War, technology and society

War is a human universal; its practice cannot be linked to any single type of political organization or society. There never was a Garden of Eden; fighting between bands villages etc in preindustrial societies was more frequent than it is now. The myth of the noble savage is that – a myth. This may be considered a tragic conception of Homo sapiens but it seems the logical way to read the evidence. Obviously individual aggression is part of the story but there are other factors. The pilot who dropped the atomic bomb on Hiroshima was probably not pumped up in a hyper-aggressive state he was just obeying orders. War may be a constant in human history but it has mutated many times throughout history, reflecting changes in culture economics and society. I don’t know if there is one theory that can encompass tribal wars, the Mongol hordes, Panzer division and Shock and Awe. For the ancients conflict was seen as central to human existence and actually beneficial. Now we live in an age that has rejected war as a positive force but military conflict shows no sign of disappearing.

The role of technology is crucial in how war has evolved. During most of human history wars were fought with rudimentary weapons. But the state system has enabled the development of weapons of awesome power. In Europe the competition between fractious warring states meant that gunpowder, which in China had been used principally for ceremonial purposes, was put to a far more sinister use. Indeed the majority of the great civilisations China, Japan and the Islamic states, banned the use of gunpowder weapons until the eighteenth century. This destructive power would give Europe a decisive advantage when it colonised the world from 1492 onwards. In recent years the American army has enjoyed a huge technological advantage over all other nations. This though has not always been a recipe for success as recent events have shown.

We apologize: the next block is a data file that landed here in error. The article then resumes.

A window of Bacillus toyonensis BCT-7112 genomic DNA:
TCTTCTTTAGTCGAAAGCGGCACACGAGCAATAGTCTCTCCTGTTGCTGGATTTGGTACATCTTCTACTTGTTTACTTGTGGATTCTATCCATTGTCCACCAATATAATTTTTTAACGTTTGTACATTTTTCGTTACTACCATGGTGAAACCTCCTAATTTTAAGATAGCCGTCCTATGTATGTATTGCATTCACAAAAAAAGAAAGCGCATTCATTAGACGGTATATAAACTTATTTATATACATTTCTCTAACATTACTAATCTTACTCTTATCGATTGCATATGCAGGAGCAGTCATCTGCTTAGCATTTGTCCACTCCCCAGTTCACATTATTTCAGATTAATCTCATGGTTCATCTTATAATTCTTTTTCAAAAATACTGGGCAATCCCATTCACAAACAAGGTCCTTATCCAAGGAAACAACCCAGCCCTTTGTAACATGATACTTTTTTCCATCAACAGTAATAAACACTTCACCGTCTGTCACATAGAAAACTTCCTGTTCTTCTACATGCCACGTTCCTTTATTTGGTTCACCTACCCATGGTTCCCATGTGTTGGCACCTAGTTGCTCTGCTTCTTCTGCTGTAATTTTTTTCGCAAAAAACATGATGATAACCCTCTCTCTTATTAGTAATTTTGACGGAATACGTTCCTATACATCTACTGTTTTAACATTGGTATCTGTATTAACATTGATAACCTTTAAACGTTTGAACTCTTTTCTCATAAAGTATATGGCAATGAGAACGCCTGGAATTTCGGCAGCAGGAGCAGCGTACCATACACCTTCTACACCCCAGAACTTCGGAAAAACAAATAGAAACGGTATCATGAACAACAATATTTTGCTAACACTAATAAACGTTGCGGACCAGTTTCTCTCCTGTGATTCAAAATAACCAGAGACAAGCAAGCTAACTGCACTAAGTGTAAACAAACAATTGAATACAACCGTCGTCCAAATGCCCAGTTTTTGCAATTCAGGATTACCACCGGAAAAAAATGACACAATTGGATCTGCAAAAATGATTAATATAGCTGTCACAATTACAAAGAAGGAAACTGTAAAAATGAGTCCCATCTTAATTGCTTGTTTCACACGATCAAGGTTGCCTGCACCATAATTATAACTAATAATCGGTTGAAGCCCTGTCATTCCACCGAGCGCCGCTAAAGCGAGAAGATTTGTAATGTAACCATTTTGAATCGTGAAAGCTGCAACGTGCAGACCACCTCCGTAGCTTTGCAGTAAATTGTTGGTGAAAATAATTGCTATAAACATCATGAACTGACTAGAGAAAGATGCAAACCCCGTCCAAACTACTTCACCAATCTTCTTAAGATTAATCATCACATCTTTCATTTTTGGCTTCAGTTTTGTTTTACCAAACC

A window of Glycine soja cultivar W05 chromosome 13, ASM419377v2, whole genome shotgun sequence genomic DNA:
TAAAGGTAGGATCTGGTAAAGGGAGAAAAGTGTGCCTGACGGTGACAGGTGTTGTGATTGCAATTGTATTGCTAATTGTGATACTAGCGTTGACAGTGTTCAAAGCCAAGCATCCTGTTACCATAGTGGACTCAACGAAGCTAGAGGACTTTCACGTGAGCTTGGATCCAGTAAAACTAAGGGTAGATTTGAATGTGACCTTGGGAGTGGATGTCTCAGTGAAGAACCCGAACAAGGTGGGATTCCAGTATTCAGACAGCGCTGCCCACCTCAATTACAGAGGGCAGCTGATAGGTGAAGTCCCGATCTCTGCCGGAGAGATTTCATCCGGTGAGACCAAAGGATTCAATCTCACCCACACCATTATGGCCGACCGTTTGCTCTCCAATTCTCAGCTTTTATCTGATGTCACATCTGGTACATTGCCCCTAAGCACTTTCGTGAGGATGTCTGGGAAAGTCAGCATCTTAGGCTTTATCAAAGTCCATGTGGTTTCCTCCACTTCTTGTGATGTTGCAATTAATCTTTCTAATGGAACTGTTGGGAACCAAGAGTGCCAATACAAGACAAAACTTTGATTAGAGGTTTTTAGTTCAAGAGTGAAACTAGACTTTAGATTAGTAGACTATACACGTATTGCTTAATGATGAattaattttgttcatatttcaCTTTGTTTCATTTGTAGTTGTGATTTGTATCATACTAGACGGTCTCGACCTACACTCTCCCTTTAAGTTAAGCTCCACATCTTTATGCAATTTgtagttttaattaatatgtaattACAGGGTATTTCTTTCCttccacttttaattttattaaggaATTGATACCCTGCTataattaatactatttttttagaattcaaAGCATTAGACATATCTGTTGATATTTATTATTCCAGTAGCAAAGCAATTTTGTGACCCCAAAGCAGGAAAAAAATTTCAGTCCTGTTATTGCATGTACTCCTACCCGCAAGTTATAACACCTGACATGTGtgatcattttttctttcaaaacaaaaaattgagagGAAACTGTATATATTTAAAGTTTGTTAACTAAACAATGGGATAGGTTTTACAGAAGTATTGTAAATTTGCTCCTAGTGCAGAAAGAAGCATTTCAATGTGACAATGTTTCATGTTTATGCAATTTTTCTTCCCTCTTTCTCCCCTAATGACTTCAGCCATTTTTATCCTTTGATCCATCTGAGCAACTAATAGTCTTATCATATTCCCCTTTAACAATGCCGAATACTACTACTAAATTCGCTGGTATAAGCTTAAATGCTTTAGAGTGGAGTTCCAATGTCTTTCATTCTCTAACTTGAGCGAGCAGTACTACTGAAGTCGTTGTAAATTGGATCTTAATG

So war has been an enormous driver of technological change. This leads to an uncomfortable reality reflected in the famous quote (see below) from The Third Man about the contributions of Switzerland and Italy to civilisation. War is undoubtedly a curse on humanity but without the Darwinian struggle we saw in Europe, we would we not have had so many inventions. This competition led to technological developments that may well not have occurred if we had been as peaceful as China or Japan. War then has had a transforming effect on society that goes beyond military inventions.

And this relationship continues today. I am thinking of an organisation, which although it is not particularly well-known, has done much to shape our modern world. I am referring to DARPA (The Defense Advanced Research Projects Agency), created in the wake of the Soviet launching of Sputnik in 1958. Their two most famous inventions are probably the Internet and GPS. They have also done important work on prosthetics, machine translation and alternative energy sources. There have also been some more eccentric ideas as chronicled by Jon Ronson in The Men Who Stare at Goats – staring at goats until they drop dead, walking through walls and other such New Age/Hippy madness. The Flower People’s revolution ended up being hijacked and led to prisoners being tortured with Barney the Purple Dinosaur at Abu Ghraib

War has brought these benefits but the price we have paid has been terrible. Of course wishing it away will not make it happen.  The best we can hope for is that we will be able to minimise its impact.  We have progressed enormously in technological terms but we are still the same species. And now we have more deadly toys.

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